Saturday, August 05, 2006

Yesterday, 4 August, Dru Lawson of the Hemp Trading Co. ( gave me a ride out to Rochford in Essex to view a hemp harvest, to which Sue Riddlestone and Emily Stott of BioRegional had kindly invited us. We were joined with researchers from Leeds University and Cranfield University and Jane Taylor of Positive News.
Three varieties, Santhika, Fedora and Chameleon stood about 8 feet (2.6metres) high, waving their green buds in the wind. Living emerald is how James Lane Allen described hemp in 1900, and this lived up to his words; Chameleon, in my opinion, in its lovely chartreuse tone, even exceeded them.
The plots were grown to test green decortication techniques and study stem cell structure with a view to facilitating a UK hemp textile industry. The green fibres, stripped from the inner hurds, were quite wet in this state and had to be pressed between two rollers to remove moisture. Further processes will be needed to rend them into cloth.
At present the hemp textile industry is centred in China and Romania. Italy was for some time renowned for producing the finest fibres, grown in the Piedmont region. Hemp is grown in Italy now for Giorgio Armani.
There are economic reasons for developing a hemp textile industry in any country, but there are also ecological reasons, the main one being the fact that cotton, at present the number 1 textile fibre in the world, uses up water and requires pesticides. (see related posts on cotton on this blog with the word search feature).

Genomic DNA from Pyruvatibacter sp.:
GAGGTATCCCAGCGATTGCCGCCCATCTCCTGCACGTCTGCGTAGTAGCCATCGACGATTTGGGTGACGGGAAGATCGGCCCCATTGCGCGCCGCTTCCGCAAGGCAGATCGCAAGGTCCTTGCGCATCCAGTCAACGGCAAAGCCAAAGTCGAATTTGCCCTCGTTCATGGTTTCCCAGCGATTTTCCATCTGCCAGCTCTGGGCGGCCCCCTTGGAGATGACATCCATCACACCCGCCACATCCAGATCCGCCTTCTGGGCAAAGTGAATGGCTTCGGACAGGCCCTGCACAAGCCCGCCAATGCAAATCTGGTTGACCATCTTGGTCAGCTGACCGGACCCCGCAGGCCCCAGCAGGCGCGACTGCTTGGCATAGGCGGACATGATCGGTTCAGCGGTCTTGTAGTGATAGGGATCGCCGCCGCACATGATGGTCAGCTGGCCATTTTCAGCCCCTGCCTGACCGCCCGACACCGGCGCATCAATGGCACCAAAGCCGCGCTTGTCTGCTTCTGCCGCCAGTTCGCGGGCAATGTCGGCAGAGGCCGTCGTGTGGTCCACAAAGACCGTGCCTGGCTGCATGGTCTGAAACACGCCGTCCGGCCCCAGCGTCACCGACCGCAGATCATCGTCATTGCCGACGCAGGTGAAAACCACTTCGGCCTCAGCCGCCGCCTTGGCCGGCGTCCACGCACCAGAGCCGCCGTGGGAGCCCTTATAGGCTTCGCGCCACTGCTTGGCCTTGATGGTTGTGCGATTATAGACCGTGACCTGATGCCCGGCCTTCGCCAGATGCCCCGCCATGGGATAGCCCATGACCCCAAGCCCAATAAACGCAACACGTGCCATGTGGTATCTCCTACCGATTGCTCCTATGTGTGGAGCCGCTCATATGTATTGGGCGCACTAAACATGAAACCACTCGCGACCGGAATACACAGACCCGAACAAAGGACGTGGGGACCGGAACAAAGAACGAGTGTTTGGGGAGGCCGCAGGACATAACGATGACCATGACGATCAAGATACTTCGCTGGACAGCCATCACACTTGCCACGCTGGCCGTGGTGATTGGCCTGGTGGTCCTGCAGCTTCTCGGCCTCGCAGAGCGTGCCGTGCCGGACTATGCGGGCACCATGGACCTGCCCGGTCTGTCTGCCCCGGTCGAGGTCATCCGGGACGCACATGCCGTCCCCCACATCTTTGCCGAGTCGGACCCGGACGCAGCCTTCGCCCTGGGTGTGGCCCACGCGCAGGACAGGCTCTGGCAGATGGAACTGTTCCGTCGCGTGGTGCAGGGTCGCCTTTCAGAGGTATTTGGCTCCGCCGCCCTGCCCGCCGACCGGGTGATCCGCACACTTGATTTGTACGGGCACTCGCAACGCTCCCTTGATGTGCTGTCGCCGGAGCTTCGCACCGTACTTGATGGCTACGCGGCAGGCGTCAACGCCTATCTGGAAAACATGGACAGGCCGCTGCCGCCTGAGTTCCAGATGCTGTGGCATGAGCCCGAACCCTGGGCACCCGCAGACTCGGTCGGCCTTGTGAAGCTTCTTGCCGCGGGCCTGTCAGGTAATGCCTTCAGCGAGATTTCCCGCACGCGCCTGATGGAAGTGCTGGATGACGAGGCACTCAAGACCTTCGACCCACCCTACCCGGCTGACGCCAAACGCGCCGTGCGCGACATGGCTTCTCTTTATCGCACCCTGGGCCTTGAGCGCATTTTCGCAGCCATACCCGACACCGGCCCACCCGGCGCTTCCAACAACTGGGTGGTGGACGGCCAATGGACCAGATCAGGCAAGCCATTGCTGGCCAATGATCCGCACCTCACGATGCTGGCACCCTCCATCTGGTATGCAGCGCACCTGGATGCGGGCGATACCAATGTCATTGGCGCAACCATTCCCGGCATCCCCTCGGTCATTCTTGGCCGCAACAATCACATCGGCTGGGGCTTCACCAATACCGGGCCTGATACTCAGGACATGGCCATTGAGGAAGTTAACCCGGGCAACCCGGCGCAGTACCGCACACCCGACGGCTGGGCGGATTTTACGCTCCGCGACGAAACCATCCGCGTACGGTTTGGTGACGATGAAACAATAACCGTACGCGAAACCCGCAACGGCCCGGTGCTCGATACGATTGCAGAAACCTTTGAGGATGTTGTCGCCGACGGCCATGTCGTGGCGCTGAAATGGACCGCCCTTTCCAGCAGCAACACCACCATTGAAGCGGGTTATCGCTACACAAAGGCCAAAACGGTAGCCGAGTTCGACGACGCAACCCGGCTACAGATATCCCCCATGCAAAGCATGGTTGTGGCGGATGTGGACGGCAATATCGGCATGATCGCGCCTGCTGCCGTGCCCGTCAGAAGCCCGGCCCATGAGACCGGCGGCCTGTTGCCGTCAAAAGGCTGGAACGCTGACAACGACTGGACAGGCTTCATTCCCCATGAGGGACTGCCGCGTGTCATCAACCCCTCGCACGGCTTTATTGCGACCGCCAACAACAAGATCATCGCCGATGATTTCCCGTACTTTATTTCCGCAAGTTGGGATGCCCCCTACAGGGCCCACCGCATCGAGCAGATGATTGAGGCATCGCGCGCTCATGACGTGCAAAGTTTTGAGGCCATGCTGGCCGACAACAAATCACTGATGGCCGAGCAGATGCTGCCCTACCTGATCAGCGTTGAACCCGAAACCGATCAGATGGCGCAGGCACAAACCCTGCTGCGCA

Sue gave me a copy of a book, Bioregional Solutions: For Living on One Planet, writtten by herself and Pooran Desai (both founders of BioRegional). In it (Chapter 7, "Hemp, Clothes and Fair Trade"), there is a good account of cotton, which the authors assert, is the "world's most water-intensive crop."
Cotton is grown mainly in the US, Israel, Pakistan, Tanzania, and Uzbekistan. This last country is the fifth largest producer, supplying 90% of the UK's demand in the '90s. This industry has turned the Aral Sea and its surroundings into a disaster, shutting down the commercial fishing industry and devastating wildlife, including migratory birds. Local farms are unable to carry on, so there is a shortage of fresh, local produce. Such facts are brought out in their book and are quite enough to show that cotton is an unsustainable crop.
HRH Prince Charles, who graced the book with a foreword, takes an interest in the future of his country and writes: "In a world dominated by the short-term, the need for constructive thinking about our long-term future on this planet, based on wisdom and enduring values, has never been greater."
Hemp cultivation is one part of that wisdom, and it is good to see those lanky, emerald and chartreuse stalks swaying gently in the Essex wind.

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